The Axiomatic and Elementary

While the principle of “innocent until proven guilty,” also known as the “presumption of innocence,” isn’t explicitly mentioned in the United States Constitution (though it is part of the 1789 Declaration of the Rights of Man and of the Citizen, a key document of the French Revolution), it is long considered one the most fundamental principles of the American justice system.

In 1895, the U.S. Supreme Court declared in Coffin v. United States that “the principle that there is a presumption of innocence in favor of the accused is the undoubted law, axiomatic and elementary, and its enforcement lies at the foundation of the administration of our criminal law.”

While we can only hope that this principle is properly implemented in the criminal court system, the degree to which it is absent in another key court — the court of public opinion — is shocking.

In much of the mainstream media — as well as in the minds of many members of the public — being arrested is sufficient reason for the suspect to be deemed a criminal.

When the accused is an elected official, presumption of innocence is virtually non-existent.

A classic case was when Raymond Donovan, then-secretary of labor under President Ronald Reagan, was forced to resign in 1985 after being indicted on charges that included seeking to defraud the New York City Transit Authority of $7.4 million. Two years later, he and his co-defendants were acquitted on all charges.

In an impromptu news conference held in a corridor outside the courtroom, Mr. Donovan posed a famous question: “Which office do I go to to get my reputation back?”

President Reagan issued a statement at the time, saying, “I am happy to see this verdict. I have never lost confidence in him.”

But no one offered Mr. Donovan his job back.

Republican Senator Joe Bruno was the New York State Senate’s majority leader for 14 years before stepping down in 2008. He was first tried for fraud in 2009, and acquitted of five charges and convicted of two, which were, in turn, overturned on appeal.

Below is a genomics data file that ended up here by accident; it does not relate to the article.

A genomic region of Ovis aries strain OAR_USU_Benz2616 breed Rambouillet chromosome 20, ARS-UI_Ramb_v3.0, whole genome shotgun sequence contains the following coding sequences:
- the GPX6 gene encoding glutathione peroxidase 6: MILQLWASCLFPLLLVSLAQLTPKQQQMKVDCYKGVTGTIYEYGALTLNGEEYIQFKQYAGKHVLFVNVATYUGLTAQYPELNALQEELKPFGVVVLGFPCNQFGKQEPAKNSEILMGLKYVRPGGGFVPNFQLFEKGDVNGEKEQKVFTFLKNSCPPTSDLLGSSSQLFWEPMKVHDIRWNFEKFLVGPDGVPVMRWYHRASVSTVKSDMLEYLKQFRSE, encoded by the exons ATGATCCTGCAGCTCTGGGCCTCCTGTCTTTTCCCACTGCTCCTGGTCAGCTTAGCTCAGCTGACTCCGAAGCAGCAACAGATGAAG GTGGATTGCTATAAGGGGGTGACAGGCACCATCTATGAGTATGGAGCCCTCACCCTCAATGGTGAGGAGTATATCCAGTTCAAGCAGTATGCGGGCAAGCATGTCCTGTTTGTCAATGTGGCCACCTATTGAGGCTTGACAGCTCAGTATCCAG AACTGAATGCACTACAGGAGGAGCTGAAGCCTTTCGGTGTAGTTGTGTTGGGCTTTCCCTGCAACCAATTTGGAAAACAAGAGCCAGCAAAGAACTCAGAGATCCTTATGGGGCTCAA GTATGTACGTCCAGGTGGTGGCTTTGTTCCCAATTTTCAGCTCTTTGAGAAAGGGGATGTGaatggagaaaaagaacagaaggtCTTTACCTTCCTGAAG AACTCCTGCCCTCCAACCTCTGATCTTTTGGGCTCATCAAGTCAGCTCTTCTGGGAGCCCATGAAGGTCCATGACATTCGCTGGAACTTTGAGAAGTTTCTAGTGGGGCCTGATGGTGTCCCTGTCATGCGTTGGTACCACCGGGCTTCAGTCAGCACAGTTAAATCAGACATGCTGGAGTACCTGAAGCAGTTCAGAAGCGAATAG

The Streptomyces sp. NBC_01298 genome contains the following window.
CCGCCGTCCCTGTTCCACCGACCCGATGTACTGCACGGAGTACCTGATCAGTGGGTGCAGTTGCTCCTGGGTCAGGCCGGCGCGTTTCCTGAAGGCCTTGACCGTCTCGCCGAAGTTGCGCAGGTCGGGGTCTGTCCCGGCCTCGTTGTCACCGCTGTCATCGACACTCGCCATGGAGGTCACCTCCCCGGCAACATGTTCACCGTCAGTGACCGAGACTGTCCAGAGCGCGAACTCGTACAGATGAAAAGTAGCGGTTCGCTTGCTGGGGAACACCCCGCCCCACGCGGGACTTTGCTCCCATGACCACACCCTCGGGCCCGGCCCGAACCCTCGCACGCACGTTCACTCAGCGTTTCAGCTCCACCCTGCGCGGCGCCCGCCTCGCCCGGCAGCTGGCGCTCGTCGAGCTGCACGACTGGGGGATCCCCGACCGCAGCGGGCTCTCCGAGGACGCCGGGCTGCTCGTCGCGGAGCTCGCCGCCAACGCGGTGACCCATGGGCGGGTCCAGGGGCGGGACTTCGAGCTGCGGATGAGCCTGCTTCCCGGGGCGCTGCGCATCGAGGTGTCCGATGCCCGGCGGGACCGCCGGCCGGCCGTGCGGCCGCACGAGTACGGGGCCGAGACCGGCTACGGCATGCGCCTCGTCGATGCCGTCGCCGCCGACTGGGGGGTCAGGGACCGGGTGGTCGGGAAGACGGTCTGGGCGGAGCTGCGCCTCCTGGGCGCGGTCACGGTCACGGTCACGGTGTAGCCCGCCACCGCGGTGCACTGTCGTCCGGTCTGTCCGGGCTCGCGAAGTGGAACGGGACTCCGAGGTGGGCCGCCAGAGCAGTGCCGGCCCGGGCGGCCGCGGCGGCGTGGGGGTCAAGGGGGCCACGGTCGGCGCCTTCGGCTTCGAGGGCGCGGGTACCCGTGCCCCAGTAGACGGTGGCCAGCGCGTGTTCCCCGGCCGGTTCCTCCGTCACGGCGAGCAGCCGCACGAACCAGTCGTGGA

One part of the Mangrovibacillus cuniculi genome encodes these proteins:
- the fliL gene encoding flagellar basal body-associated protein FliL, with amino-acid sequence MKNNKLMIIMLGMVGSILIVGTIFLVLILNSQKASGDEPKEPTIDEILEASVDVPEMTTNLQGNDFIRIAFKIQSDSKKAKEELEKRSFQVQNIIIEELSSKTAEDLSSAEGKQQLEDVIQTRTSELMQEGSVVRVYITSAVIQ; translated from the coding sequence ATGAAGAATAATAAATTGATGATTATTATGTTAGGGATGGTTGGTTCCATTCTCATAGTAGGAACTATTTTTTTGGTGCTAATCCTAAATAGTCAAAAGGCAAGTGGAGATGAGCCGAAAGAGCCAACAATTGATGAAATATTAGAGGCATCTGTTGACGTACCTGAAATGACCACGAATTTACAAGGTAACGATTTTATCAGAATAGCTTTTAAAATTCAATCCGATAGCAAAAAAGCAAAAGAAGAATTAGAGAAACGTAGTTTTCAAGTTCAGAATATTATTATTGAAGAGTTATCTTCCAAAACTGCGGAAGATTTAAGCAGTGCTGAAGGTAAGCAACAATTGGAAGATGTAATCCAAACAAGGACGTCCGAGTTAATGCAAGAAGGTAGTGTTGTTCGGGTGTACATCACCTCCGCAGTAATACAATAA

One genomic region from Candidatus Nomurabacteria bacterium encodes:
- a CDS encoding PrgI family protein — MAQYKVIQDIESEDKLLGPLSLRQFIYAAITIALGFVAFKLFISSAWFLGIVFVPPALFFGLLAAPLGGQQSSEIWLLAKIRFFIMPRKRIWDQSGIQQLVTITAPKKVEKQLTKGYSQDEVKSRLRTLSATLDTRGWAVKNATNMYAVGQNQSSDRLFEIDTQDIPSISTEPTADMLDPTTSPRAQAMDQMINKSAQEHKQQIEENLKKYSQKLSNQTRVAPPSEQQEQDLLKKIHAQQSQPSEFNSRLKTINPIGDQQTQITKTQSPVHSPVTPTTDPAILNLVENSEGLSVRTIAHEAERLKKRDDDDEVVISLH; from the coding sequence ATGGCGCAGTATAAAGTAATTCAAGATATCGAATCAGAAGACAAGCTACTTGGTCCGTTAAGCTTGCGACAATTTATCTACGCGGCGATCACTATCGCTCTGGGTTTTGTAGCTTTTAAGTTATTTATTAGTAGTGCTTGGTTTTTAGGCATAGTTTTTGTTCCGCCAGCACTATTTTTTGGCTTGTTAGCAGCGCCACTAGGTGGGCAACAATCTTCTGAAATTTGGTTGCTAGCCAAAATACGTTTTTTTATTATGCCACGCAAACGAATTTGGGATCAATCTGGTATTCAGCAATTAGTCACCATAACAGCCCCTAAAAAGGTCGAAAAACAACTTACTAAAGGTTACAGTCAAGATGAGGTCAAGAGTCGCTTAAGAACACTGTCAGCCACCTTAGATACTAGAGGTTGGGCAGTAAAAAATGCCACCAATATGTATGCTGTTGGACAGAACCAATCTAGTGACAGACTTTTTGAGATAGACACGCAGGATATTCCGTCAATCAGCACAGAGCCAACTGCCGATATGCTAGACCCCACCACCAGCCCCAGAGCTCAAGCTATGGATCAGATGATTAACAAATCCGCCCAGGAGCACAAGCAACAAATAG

Prosecutors refiled those two charges, leading to another trial. A year ago, after a legal battle that took more than five years, it took a jury only four hours to acquit the former leader of the New York State Senate of federal fraud charges.

Now comes word that yet another Republican Senate majority leader is facing legal troubles. During his more than three decades in the State Senate, Dean Skelos has earned the respect of his colleagues and the admiration of residents across the state.

It is inexcusable that word of a federal investigation involving Senator Skelos was leaked to the press weeks ago, and a report of an impending arrest was made public days before it was scheduled to occur. While it was once common practice for journalists not to release names of suspects before charges were filed, it is highly unfortunate that this is no longer the case. But it isn’t only the media that is to blame; it is deeply troubling that the office of the federal prosecutor investigating the case has allowed the leaking of such information — clearly intended to humiliate the senator — to take place.

It is noteworthy that only weeks ago, a judge took this same prosecutor to task for public comments he made regarding the case of another high-ranking elected official who has been indicted.

District Judge Valerie Caproni wrote that the court does not accept “the Government’s suggestion that any prejudicial effect of otherwise improper comments is magically dispelled by sprinkling the words ‘allege(d)’ or ‘allegation(s)’ liberally throughout the press conference or speech, or by inserting a disclaimer that the accused is ‘innocent unless and until proven guilty’ at the end of an otherwise improper press release.”

Her Honor is, of course, right, and as she stressed in her decision, “Criminal cases should be tried in the courtroom and not in the press.”

Mr. Skelos, like other elected officials facing legal troubles, deserves the same rights afforded every American. Not only must he be considered innocent unless proven guilty, but as the case makes its slow journey through the legal system, he also deserves that every effort be made to ensure that his reputation remains intact unless he is found guilty.

As Mr. Donovan found out the hard way, there is no office where those found innocent can go to get their reputation back.